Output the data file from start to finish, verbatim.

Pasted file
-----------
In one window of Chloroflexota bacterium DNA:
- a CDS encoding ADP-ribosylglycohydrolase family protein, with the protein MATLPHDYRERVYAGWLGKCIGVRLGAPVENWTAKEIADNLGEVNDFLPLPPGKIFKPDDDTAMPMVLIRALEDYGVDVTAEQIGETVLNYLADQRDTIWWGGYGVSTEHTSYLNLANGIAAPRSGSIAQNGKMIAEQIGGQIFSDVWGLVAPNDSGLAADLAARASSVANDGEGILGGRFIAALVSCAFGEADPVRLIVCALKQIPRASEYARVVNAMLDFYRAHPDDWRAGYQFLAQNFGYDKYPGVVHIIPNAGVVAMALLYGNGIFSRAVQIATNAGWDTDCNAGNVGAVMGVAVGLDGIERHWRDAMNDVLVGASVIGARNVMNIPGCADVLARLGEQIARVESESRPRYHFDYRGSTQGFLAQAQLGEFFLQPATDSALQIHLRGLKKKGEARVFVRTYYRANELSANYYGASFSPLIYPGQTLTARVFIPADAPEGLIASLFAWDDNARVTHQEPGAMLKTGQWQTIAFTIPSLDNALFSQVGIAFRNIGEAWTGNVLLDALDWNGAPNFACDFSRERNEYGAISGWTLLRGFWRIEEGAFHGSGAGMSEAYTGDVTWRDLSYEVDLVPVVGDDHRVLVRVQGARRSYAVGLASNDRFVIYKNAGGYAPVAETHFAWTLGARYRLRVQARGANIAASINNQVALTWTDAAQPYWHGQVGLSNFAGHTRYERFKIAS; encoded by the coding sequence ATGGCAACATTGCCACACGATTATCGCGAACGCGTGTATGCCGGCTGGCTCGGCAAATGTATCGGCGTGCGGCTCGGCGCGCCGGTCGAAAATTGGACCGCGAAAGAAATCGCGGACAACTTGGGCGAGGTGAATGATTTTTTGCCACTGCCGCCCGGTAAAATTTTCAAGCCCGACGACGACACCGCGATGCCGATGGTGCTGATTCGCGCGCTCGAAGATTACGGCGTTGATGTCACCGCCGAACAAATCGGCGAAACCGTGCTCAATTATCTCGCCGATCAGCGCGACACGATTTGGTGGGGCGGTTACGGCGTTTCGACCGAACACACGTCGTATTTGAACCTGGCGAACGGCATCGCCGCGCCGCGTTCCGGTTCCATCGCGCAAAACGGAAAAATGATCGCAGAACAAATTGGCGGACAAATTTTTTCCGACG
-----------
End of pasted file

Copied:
In one window of Chloroflexota bacterium DNA:
- a CDS encoding ADP-ribosylglycohydrolase family protein, with the protein MATLPHDYRERVYAGWLGKCIGVRLGAPVENWTAKEIADNLGEVNDFLPLPPGKIFKPDDDTAMPMVLIRALEDYGVDVTAEQIGETVLNYLADQRDTIWWGGYGVSTEHTSYLNLANGIAAPRSGSIAQNGKMIAEQIGGQIFSDVWGLVAPNDSGLAADLAARASSVANDGEGILGGRFIAALVSCAFGEADPVRLIVCALKQIPRASEYARVVNAMLDFYRAHPDDWRAGYQFLAQNFGYDKYPGVVHIIPNAGVVAMALLYGNGIFSRAVQIATNAGWDTDCNAGNVGAVMGVAVGLDGIERHWRDAMNDVLVGASVIGARNVMNIPGCADVLARLGEQIARVESESRPRYHFDYRGSTQGFLAQAQLGEFFLQPATDSALQIHLRGLKKKGEARVFVRTYYRANELSANYYGASFSPLIYPGQTLTARVFIPADAPEGLIASLFAWDDNARVTHQEPGAMLKTGQWQTIAFTIPSLDNALFSQVGIAFRNIGEAWTGNVLLDALDWNGAPNFACDFSRERNEYGAISGWTLLRGFWRIEEGAFHGSGAGMSEAYTGDVTWRDLSYEVDLVPVVGDDHRVLVRVQGARRSYAVGLASNDRFVIYKNAGGYAPVAETHFAWTLGARYRLRVQARGANIAASINNQVALTWTDAAQPYWHGQVGLSNFAGHTRYERFKIAS; encoded by the coding sequence ATGGCAACATTGCCACACGATTATCGCGAACGCGTGTATGCCGGCTGGCTCGGCAAATGTATCGGCGTGCGGCTCGGCGCGCCGGTCGAAAATTGGACCGCGAAAGAAATCGCGGACAACTTGGGCGAGGTGAATGATTTTTTGCCACTGCCGCCCGGTAAAATTTTCAAGCCCGACGACGACACCGCGATGCCGATGGTGCTGATTCGCGCGCTCGAAGATTACGGCGTTGATGTCACCGCCGAACAAATCGGCGAAACCGTGCTCAATTATCTCGCCGATCAGCGCGACACGATTTGGTGGGGCGGTTACGGCGTTTCGACCGAACACACGTCGTATTTGAACCTGGCGAACGGCATCGCCGCGCCGCGTTCCGGTTCCATCGCGCAAAACGGAAAAATGATCGCAGAACAAATTGGCGGACAAATTTTTTCCGACG